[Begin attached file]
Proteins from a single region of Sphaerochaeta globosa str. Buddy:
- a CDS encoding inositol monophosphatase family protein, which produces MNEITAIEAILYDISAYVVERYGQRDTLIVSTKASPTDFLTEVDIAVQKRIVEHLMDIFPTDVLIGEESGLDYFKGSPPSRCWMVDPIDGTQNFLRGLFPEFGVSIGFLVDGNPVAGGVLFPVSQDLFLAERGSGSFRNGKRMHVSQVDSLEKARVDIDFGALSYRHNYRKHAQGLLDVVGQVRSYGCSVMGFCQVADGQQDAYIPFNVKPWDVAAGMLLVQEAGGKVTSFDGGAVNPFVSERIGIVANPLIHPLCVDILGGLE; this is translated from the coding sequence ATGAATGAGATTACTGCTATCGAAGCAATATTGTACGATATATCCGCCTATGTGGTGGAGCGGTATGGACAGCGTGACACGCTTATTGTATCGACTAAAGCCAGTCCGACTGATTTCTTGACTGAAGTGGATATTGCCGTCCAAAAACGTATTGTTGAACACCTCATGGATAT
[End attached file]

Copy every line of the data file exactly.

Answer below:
Proteins from a single region of Sphaerochaeta globosa str. Buddy:
- a CDS encoding inositol monophosphatase family protein, which produces MNEITAIEAILYDISAYVVERYGQRDTLIVSTKASPTDFLTEVDIAVQKRIVEHLMDIFPTDVLIGEESGLDYFKGSPPSRCWMVDPIDGTQNFLRGLFPEFGVSIGFLVDGNPVAGGVLFPVSQDLFLAERGSGSFRNGKRMHVSQVDSLEKARVDIDFGALSYRHNYRKHAQGLLDVVGQVRSYGCSVMGFCQVADGQQDAYIPFNVKPWDVAAGMLLVQEAGGKVTSFDGGAVNPFVSERIGIVANPLIHPLCVDILGGLE; this is translated from the coding sequence ATGAATGAGATTACTGCTATCGAAGCAATATTGTACGATATATCCGCCTATGTGGTGGAGCGGTATGGACAGCGTGACACGCTTATTGTATCGACTAAAGCCAGTCCGACTGATTTCTTGACTGAAGTGGATATTGCCGTCCAAAAACGTATTGTTGAACACCTCATGGATAT